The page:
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@billchitwood

A few minutes ago Bill had stabbing back pain on the left side high on the rib area. Different than the chronic pain he has felt in his back across the whole back in the lower rib area. He hadn't been doing anything when it hit. Bad enough that he gave in and took a pain pill. Waiting for that to kick in. Not sure if kidney related.

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Hi @billchitwood, I think only a doctor would know if your husbands symptoms are kidney related. In an earlier post @colleenyoung mentioned that Bill is might be having symptoms related to his health conditions and this might be something that a palliative care doctor or symptom management nurse can help you with. You responded that you wouldn't know how to find a palliative care doctor or symptom management nurse and Medicare doesn't cover it unless it's end of life. I'm wondering if you might want to look into palliative care just to see if you can get some assistance. Here are some sites that explain it a little better and may help.

— Medicare and palliative care: What to know: https://www.medicalnewstoday.com/articles/does-medicare-cover-palliative-care
— What is Palliative Care (and how to get it): https://getpalliativecare.org/whatis/

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@johnbishop

Hi @billchitwood, I think only a doctor would know if your husbands symptoms are kidney related. In an earlier post @colleenyoung mentioned that Bill is might be having symptoms related to his health conditions and this might be something that a palliative care doctor or symptom management nurse can help you with. You responded that you wouldn't know how to find a palliative care doctor or symptom management nurse and Medicare doesn't cover it unless it's end of life. I'm wondering if you might want to look into palliative care just to see if you can get some assistance. Here are some sites that explain it a little better and may help.

— Medicare and palliative care: What to know: https://www.medicalnewstoday.com/articles/does-medicare-cover-palliative-care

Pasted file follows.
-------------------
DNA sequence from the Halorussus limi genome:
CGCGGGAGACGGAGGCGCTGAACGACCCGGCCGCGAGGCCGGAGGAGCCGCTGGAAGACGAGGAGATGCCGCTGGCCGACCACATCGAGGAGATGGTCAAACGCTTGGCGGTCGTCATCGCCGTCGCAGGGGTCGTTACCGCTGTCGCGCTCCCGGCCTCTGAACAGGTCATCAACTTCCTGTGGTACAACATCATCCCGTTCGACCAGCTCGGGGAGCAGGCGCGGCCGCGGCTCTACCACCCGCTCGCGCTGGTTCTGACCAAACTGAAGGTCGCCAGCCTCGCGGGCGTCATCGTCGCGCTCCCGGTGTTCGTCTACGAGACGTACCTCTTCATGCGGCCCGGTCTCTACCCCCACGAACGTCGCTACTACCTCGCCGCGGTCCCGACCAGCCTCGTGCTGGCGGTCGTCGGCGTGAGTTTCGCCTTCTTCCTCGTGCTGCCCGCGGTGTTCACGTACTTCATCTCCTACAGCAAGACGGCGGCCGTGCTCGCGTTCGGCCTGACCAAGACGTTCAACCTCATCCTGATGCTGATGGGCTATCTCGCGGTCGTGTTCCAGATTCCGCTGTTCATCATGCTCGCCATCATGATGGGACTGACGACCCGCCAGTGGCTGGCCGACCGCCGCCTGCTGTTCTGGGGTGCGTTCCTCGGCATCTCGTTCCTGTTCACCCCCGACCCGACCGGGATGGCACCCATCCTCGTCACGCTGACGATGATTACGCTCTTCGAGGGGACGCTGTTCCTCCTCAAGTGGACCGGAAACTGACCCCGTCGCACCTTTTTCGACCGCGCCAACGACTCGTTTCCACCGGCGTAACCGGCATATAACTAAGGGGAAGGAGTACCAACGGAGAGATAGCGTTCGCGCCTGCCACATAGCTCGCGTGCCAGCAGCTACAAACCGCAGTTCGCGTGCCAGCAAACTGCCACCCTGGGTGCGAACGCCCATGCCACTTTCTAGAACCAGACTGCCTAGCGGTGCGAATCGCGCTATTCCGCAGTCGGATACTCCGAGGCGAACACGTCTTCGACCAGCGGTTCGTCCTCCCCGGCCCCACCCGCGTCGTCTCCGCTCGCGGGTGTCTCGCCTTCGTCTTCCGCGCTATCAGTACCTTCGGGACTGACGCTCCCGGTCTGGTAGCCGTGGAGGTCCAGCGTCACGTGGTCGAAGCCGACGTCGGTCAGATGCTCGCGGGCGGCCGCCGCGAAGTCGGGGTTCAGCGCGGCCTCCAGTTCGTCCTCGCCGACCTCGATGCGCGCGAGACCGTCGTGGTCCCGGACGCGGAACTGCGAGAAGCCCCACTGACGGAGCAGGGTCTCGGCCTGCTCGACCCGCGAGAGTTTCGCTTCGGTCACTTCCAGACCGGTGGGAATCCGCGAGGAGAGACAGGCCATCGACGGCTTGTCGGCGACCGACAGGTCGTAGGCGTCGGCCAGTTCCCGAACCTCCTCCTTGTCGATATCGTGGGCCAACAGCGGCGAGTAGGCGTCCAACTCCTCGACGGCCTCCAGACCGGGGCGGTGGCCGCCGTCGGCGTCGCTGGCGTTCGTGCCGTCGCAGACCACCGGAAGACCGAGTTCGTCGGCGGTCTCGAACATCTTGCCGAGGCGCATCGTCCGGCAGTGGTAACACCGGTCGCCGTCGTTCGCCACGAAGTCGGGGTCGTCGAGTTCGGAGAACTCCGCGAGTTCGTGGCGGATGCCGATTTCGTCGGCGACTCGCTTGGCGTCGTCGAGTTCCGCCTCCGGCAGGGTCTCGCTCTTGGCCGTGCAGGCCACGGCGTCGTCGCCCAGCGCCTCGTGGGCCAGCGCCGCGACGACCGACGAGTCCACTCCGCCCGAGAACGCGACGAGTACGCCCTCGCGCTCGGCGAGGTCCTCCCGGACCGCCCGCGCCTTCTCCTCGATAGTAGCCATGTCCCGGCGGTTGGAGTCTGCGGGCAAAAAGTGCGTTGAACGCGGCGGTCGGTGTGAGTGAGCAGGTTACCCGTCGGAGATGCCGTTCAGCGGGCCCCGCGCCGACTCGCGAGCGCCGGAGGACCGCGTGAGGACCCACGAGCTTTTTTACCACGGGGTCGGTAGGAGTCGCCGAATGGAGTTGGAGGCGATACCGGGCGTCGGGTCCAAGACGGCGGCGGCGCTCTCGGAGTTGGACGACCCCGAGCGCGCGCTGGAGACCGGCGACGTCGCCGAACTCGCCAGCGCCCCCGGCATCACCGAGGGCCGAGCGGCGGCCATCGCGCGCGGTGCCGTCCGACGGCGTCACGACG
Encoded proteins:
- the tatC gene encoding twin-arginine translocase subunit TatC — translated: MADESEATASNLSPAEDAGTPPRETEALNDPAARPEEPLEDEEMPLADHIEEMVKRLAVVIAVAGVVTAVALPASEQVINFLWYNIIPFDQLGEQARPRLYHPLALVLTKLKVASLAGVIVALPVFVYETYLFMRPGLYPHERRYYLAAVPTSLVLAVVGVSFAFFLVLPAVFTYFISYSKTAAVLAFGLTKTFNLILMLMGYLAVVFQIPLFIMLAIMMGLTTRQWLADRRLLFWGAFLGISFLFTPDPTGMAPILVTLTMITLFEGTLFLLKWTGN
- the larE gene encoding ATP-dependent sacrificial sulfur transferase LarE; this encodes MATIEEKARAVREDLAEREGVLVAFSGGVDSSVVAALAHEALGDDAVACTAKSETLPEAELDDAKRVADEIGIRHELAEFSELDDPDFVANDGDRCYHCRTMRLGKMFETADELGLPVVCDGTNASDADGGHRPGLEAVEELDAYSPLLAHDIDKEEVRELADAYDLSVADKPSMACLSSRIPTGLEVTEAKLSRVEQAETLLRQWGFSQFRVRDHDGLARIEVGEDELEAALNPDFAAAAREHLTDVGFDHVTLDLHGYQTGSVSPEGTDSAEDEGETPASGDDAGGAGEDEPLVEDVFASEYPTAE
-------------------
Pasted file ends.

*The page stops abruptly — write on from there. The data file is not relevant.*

— What is Palliative Care (and how to get it): https://getpalliativecare.org/whatis/

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Thank you. I checked out the site and put out a question to an agency that serves our area. Not sure if Medicare would cover if he isn't in end stage failure. Last we were told in 2020 was he was in Stage 3. He has not wanted to go out of the house for any reason.

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Hello. My husband suffers from painful burning idiopathic peripheral neuropathy. Has anyone else besides Jim tried Imipramine or doxipene along with their Gaba to help manage the pain?

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@greenacres

Hello. My husband suffers from painful burning idiopathic peripheral neuropathy. Has anyone else besides Jim tried Imipramine or doxipene along with their Gaba to help manage the pain?

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Evening @greenacres
Since 2006, I have had Residual Peripheral Neuropathy, a result of Chemotherapy. I've been on several medications, including imipramine, doxepine, Lyrica, Cymbalta, and now Savella. I know that everyone is different, so with that being said, none of them has had a substantial positive effect that outweighed the negative side effects. While on Neurontin, I fell too many times and I think that will be the likely case with Savella. I just had my first fall on Saturday and I'm pretty sure that Savella was the cause. Anyway, like I said, everyone is different.